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Reference Number EP/F038240/1
Title Decision support for building adaptation in a low-carbon climate change future
Status Completed
Energy Categories ENERGY EFFICIENCY(Residential and commercial) 20%;
NOT ENERGY RELATED 80%;
Research Types Basic and strategic applied research 100%
Science and Technology Fields ENGINEERING AND TECHNOLOGY (Architecture and the Built Environment) 100%
UKERC Cross Cutting Characterisation Not Cross-cutting 100%
Principal Investigator Professor PFG Banfill
No email address given
Sch of the Built Environment
Heriot-Watt University
Award Type Standard
Funding Source EPSRC
Start Date 01 December 2008
End Date 31 May 2012
Duration 42 months
Total Grant Value £624,272
Industrial Sectors Construction
Region Scotland
Programme LWEC : LWEC
 
Investigators Principal Investigator Professor PFG Banfill , Sch of the Built Environment, Heriot-Watt University (99.998%)
  Other Investigator Dr GF Menzies , Sch of the Built Environment, Heriot-Watt University (0.001%)
Professor G Gibson , Sch of Mathematical and Computer Science, Heriot-Watt University (0.001%)
  Recognised Researcher Mr A Peacock , Heriot-Watt University (0.000%)
  Industrial Collaborator Project Contact , BSRIA (0.000%)
Project Contact , Fulcrum Consulting (0.000%)
Project Contact , CIRIA (0.000%)
Project Contact , Turner and Townsend (0.000%)
Project Contact , Parr Architects (0.000%)
Project Contact , Land Securities Trillium (0.000%)
Project Contact , Bennetts Associates Architects (0.000%)
Project Contact , Royal Institute of British Architects (0.000%)
Web Site
Objectives
Abstract Buildings must provide a comfortable internal environment for their users but how they perform depends on the weather to which they are exposed. The UK climate is already changing and this will demand different approaches to the way buildings are designed. However, the climate of the future cannot be predicted with complete certainty and this is reflected in the future climate scenarios being developed under the UK Climate Impacts Programme (UKCIP08), which are to be presented in probabilisticterms. This means that the information will be given in the form "There is a 5% probability that the temperature will be greater than (value)". This uncertainty is unfamiliar for building designers, who are used to taking fixed extreme summer or winter conditions and designing cooling, ventilation and heating systems of sufficient capacity to cope with these design conditions. Consequently, there is a risk that buildings may not perform as designed, either because the building systems cannot adapt to the changing climate or because systems are over specified to deal with a climate scenario that does not happen. Future building performance is additionally constrained by the need to minimise CO2 emissions, so it is not appropriate or sustainable to simply build in over-capacity, for example by providing air-conditioning everywhere to cope with future summer weather. Equally, highly insulated and well sealed low-energy buildings may overheat as a result of the heat gainedfrom the occupants and the equipment they use. These factors are likely to see a departure from the current way in which buildings are conceived and designs carried out as designers will need to take account of the frequency of occurrence of particular external conditions in selecting design criteria. This proposed project aims to develop a method of linking these probabilistic UKCIP08 climate scenarios to the requirements of the community of building services engineers. It will produce a practical method of designing economic and environmentally friendly heating, ventilation and air conditioning systems in both existing and new buildings. The method will be based on probabilistic data but will not require the user to understand sophisticated statistical theory.The project has several interlinked parts. The UKCIP08 data will be transformed statistically to give a set of simple design conditions which can be used by practitioners. A series of criteria will be developed to identifyacceptable levels of building performance in the field of human comfort and systems provision. The performance of a series of case studies will be simulated from the probabilistic climate scenarios against these criteria. The experience of a senior building user group will be collected in order to quantify what needs to be known about building performance and the acceptability of risk so that buildings can be designed or adapted to accommodate the changing UK climate. The outcome will be a setof case study buildings in various UK locations which designers can call upon to support their decisions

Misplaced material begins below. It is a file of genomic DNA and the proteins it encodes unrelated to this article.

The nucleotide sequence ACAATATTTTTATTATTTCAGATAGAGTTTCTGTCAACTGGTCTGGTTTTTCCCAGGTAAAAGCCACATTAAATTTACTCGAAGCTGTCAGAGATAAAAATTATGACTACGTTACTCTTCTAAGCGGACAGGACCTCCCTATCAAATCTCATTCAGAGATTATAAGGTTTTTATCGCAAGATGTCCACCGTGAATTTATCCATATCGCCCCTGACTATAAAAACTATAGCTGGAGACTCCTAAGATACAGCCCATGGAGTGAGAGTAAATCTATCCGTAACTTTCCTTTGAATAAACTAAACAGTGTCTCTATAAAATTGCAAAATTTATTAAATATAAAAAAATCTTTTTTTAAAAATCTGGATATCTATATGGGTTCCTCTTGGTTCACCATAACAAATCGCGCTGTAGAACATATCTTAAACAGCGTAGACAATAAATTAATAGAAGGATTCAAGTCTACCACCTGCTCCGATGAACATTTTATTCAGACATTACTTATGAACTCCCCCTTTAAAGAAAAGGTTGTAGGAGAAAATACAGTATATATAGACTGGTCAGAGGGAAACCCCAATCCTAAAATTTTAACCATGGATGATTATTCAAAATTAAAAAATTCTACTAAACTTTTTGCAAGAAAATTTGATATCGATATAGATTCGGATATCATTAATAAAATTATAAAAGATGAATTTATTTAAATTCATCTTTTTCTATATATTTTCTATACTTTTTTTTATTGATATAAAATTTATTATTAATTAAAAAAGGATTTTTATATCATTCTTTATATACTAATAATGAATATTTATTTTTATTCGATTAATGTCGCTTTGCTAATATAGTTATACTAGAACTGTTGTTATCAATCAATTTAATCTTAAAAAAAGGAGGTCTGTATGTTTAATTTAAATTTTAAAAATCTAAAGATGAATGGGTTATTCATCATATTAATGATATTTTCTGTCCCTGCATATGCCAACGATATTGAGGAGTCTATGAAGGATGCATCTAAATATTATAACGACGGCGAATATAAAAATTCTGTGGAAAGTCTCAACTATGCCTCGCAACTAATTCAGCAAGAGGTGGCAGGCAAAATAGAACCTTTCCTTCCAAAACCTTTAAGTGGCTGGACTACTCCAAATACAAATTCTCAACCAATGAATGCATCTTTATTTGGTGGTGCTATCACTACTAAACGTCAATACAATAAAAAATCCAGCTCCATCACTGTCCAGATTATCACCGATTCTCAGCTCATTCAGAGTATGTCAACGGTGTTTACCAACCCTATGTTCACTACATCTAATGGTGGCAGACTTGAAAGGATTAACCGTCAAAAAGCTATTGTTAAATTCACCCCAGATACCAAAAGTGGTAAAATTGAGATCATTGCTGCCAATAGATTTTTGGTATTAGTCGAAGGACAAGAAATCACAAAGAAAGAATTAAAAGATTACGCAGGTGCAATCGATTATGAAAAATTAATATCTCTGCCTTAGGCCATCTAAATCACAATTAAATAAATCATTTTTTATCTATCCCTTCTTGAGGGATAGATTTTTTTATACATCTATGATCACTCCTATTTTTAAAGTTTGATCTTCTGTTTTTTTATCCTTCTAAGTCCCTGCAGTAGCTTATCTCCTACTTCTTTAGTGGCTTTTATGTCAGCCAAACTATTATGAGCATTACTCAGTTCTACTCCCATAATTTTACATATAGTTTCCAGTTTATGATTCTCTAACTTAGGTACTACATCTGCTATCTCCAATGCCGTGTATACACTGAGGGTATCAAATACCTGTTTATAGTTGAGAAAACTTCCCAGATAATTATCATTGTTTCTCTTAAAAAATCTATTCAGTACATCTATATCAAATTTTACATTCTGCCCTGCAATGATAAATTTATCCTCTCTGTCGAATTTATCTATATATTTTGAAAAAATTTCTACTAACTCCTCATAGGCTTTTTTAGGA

Publications (none)
Final Report (none)
Added to Database 08/01/08